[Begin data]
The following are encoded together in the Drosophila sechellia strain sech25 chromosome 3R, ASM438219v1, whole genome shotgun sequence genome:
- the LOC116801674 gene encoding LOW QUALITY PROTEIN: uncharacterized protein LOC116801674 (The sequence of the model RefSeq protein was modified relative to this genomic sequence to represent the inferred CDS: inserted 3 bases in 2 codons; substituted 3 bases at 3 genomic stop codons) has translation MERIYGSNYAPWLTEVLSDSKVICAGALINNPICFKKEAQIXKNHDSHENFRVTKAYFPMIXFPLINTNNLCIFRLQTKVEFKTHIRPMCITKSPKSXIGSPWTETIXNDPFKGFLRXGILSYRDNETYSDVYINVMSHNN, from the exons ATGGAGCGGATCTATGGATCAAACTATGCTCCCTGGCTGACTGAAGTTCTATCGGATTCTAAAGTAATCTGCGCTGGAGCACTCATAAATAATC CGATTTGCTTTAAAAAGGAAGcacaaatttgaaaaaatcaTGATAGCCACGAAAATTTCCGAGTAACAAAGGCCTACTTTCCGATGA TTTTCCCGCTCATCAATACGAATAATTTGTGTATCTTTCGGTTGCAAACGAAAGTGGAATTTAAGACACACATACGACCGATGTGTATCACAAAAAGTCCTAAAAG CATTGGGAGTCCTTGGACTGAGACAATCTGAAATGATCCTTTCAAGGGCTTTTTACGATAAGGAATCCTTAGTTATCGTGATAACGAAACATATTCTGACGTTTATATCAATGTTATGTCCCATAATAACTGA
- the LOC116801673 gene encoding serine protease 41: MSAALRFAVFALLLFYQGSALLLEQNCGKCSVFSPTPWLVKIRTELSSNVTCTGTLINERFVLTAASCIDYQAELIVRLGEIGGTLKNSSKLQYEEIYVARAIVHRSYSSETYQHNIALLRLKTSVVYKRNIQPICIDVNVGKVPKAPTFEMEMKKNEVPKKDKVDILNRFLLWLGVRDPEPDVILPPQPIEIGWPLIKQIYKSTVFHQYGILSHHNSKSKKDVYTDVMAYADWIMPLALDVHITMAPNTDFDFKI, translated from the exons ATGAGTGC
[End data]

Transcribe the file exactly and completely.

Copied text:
The following are encoded together in the Drosophila sechellia strain sech25 chromosome 3R, ASM438219v1, whole genome shotgun sequence genome:
- the LOC116801674 gene encoding LOW QUALITY PROTEIN: uncharacterized protein LOC116801674 (The sequence of the model RefSeq protein was modified relative to this genomic sequence to represent the inferred CDS: inserted 3 bases in 2 codons; substituted 3 bases at 3 genomic stop codons) has translation MERIYGSNYAPWLTEVLSDSKVICAGALINNPICFKKEAQIXKNHDSHENFRVTKAYFPMIXFPLINTNNLCIFRLQTKVEFKTHIRPMCITKSPKSXIGSPWTETIXNDPFKGFLRXGILSYRDNETYSDVYINVMSHNN, from the exons ATGGAGCGGATCTATGGATCAAACTATGCTCCCTGGCTGACTGAAGTTCTATCGGATTCTAAAGTAATCTGCGCTGGAGCACTCATAAATAATC CGATTTGCTTTAAAAAGGAAGcacaaatttgaaaaaatcaTGATAGCCACGAAAATTTCCGAGTAACAAAGGCCTACTTTCCGATGA TTTTCCCGCTCATCAATACGAATAATTTGTGTATCTTTCGGTTGCAAACGAAAGTGGAATTTAAGACACACATACGACCGATGTGTATCACAAAAAGTCCTAAAAG CATTGGGAGTCCTTGGACTGAGACAATCTGAAATGATCCTTTCAAGGGCTTTTTACGATAAGGAATCCTTAGTTATCGTGATAACGAAACATATTCTGACGTTTATATCAATGTTATGTCCCATAATAACTGA
- the LOC116801673 gene encoding serine protease 41: MSAALRFAVFALLLFYQGSALLLEQNCGKCSVFSPTPWLVKIRTELSSNVTCTGTLINERFVLTAASCIDYQAELIVRLGEIGGTLKNSSKLQYEEIYVARAIVHRSYSSETYQHNIALLRLKTSVVYKRNIQPICIDVNVGKVPKAPTFEMEMKKNEVPKKDKVDILNRFLLWLGVRDPEPDVILPPQPIEIGWPLIKQIYKSTVFHQYGILSHHNSKSKKDVYTDVMAYADWIMPLALDVHITMAPNTDFDFKI, translated from the exons ATGAGTGC